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One review criticized my post for being inadequate at world modeling - readers who wish to learn more about predictions are better served by other books and posts (but also praised me for being willing to update its content after new information arrived). I don't disagree, but I felt it was necessary to clarify my background of writing it.

First and foremost, this post was meant specifically as (1) a review of the research progress on Whole Brain Emulation of C. elegans, and (2) a request for more information from the community. I became aware of this research project since 10 years ago on Wikipedia, and like everyone else, I thought it would be a milestone of transhumanism. At the beginning of 2020 I remembered it again - it seemed to stuck in development hell forever, without clear reasons. Frustrated, I decided to find out why.

I knew transhumanism has always been an active topic on LessWrong so naturally I came here and searched the posts. It was both disappointing and encouraging. There was no up-to-date post beyond the original one in 2010, but I found some researchers are LW members, and it was likely that I would be able to learn more by asking it here, perhaps with an "insider" answer.

Thus, I made the original post. It was not, at all, intended as an exercise of forecasting or world modeling. Then, I was completely surprised by the post's reception. Despite being the first post I've ever made, it received a hundred upvotes within days, and later, it was selected by the editors as a "Curated" homepage post. It even became the reading material at offline meetups! It was completely unexpected. As a result, jefftk - the lead researcher of one project, personally answered my questions. I updated my post to incorporate new information as they arrived.

In conclusion, this post completely served its purpose of gathering new information about the research progress in this field. However, the research I did in the original post (before update) was incomplete. I totally missed the 2014 review and a 2020 mention, both were literally on LW. If I knew the post would be selected as Curated and widely read by a large audience as an exercise of world modeling (and winning a prize), I would have used more patience during my initial research before sending the original version.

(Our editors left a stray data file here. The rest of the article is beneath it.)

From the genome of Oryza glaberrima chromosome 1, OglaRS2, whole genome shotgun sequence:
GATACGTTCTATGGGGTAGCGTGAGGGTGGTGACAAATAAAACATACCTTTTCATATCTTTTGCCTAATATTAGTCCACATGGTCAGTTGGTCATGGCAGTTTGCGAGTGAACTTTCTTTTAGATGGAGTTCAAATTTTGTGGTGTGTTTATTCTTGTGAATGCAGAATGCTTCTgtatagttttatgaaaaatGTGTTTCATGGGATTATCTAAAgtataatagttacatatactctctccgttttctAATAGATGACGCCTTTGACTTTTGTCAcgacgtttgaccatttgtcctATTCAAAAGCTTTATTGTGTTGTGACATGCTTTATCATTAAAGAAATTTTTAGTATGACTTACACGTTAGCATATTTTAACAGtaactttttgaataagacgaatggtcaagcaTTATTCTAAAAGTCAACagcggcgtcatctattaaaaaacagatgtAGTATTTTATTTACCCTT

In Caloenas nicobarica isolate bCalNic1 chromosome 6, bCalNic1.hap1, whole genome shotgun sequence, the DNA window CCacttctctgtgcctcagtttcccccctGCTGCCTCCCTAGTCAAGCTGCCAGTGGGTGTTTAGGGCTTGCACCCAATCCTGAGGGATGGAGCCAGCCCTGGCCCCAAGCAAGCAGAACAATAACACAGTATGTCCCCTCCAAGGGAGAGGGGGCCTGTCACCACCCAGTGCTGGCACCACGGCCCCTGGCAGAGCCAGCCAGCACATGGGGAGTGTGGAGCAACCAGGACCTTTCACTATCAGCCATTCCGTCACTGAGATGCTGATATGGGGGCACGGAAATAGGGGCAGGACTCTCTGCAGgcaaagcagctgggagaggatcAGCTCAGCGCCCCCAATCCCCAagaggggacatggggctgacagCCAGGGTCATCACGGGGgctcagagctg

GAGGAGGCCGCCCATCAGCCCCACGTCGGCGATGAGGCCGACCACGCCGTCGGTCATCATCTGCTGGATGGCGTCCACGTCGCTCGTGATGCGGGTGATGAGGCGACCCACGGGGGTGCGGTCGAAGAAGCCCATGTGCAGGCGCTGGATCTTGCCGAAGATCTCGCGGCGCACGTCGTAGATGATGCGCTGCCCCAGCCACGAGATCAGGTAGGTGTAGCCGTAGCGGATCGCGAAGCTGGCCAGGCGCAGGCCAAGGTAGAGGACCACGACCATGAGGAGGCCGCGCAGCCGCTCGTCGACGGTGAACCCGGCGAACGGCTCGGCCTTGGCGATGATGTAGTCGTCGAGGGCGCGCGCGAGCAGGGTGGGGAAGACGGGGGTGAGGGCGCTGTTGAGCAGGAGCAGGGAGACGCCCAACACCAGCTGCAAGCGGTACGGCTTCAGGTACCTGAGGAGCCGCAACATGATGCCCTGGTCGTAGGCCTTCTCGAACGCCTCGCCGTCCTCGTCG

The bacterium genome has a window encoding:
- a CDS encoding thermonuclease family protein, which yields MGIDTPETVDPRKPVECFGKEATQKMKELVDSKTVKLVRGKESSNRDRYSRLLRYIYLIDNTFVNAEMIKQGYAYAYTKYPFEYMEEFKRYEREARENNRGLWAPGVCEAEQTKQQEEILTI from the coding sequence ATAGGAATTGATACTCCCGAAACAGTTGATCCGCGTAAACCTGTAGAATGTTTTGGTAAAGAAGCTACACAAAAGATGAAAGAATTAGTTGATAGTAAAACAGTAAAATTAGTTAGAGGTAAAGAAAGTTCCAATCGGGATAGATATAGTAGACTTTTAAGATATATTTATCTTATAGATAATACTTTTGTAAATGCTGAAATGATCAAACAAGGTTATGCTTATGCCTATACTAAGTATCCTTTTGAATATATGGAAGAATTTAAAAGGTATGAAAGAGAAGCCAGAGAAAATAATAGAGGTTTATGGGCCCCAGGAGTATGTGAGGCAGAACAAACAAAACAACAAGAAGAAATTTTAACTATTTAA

I don't see anything fundamentally wrong with Voldemort's approach. To identify and destroy those horcruxes, the protagonists surely did spend significant amount of time, at great personal expenses. To me it has already successfully achieved the intended effect.

In cryptography, Shamir's Secret Sharing Scheme (SSSS) is the same idea - this algorithm splits an encryption key into multiple shares, which then can be guarded by different trustees. The encryption key, hence the secret information, can only be unlocked when most or all trustees are compromised or agree to release their shares. This is certainly extremely useful for many problems, and it also foreshadowed a new cryptography subfield called Secure Multi-Party Computation (MPC). I think it's fair to call this a product of the "true deep security mindset".

Yudkowsky said "seven keys hidden in different places [in the filesystem]" is silly because they're not conditionally independent, the entire filesystem could be bypassed altogether. Also, the attacker who's able to find the first key is likely to be able to find the next key as well.

[...] the chance of obtaining the seventh key is not conditionally independent of the chance of obtaining the first two keys. If I can read the encrypted password file, and read your encrypted encryption key, then I've probably come up with something that just bypasses your filesystem and reads directly from the disk.

But speaking of Shamir's shares or Voldemort's horcruxes, they are basically all uncorrelated to each other and cannot be bypassed. I think the different shapes and forms of Voldemort's horcruxes are actually a good demonstration of "security through diversity" - intentionally decorrelate the redundant parts of the system, e.g. don't use the same operating system, don't trust the same people. Tor Project identified the Linux monoculture as a security risk and encourages people to run more FreeBSD and OpenBSD relays.